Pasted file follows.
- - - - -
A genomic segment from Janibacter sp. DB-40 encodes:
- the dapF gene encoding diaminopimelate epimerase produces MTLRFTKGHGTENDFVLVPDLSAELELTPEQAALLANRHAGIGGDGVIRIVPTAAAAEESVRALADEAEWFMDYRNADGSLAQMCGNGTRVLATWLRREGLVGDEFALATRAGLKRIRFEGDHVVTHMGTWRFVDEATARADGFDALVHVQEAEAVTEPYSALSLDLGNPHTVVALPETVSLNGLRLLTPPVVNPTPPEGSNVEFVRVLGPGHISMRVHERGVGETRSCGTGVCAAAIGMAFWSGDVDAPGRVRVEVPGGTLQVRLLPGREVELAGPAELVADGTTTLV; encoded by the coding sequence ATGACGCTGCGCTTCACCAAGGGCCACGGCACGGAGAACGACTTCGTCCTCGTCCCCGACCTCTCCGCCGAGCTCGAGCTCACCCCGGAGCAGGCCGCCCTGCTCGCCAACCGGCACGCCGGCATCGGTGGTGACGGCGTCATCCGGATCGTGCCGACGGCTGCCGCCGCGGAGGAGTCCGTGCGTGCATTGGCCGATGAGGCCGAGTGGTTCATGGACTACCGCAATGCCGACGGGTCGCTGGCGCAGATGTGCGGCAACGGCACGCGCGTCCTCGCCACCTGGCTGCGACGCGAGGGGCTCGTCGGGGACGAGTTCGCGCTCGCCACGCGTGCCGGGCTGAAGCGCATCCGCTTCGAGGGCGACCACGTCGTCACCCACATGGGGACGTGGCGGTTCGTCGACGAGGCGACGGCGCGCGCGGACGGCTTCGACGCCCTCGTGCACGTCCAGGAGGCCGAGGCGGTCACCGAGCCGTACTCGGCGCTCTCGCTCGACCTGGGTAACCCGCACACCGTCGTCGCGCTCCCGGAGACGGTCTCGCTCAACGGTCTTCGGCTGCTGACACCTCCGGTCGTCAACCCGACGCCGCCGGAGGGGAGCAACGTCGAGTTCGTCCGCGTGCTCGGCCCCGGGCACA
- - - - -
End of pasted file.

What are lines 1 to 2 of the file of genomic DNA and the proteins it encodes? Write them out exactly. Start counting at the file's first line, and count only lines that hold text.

A genomic segment from Janibacter sp. DB-40 encodes:
- the dapF gene encoding diaminopimelate epimerase produces MTLRFTKGHGTENDFVLVPDLSAELELTPEQAALLANRHAGIGGDGVIRIVPTAAAAEESVRALADEAEWFMDYRNADGSLAQMCGNGTRVLATWLRREGLVGDEFALATRAGLKRIRFEGDHVVTHMGTWRFVDEATARADGFDALVHVQEAEAVTEPYSALSLDLGNPHTVVALPETVSLNGLRLLTPPVVNPTPPEGSNVEFVRVLGPGHISMRVHERGVGETRSCGTGVCAAAIGMAFWSGDVDAPGRVRVEVPGGTLQVRLLPGREVELAGPAELVADGTTTLV; encoded by the coding sequence ATGACGCTGCGCTTCACCAAGGGCCACGGCACGGAGAACGACTTCGTCCTCGTCCCCGACCTCTCCGCCGAGCTCGAGCTCACCCCGGAGCAGGCCGCCCTGCTCGCCAACCGGCACGCCGGCATCGGTGGTGACGGCGTCATCCGGATCGTGCCGACGGCTGCCGCCGCGGAGGAGTCCGTGCGTGCATTGGCCGATGAGGCCGAGTGGTTCATGGACTACCGCAATGCCGACGGGTCGCTGGCGCAGATGTGCGGCAACGGCACGCGCGTCCTCGCCACCTGGCTGCGACGCGAGGGGCTCGTCGGGGACGAGTTCGCGCTCGCCACGCGTGCCGGGCTGAAGCGCATCCGCTTCGAGGGCGACCACGTCGTCACCCACATGGGGACGTGGCGGTTCGTCGACGAGGCGACGGCGCGCGCGGACGGCTTCGACGCCCTCGTGCACGTCCAGGAGGCCGAGGCGGTCACCGAGCCGTACTCGGCGCTCTCGCTCGACCTGGGTAACCCGCACACCGTCGTCGCGCTCCCGGAGACGGTCTCGCTCAACGGTCTTCGGCTGCTGACACCTCCGGTCGTCAACCCGACGCCGCCGGAGGGGAGCAACGTCGAGTTCGTCCGCGTGCTCGGCCCCGGGCACA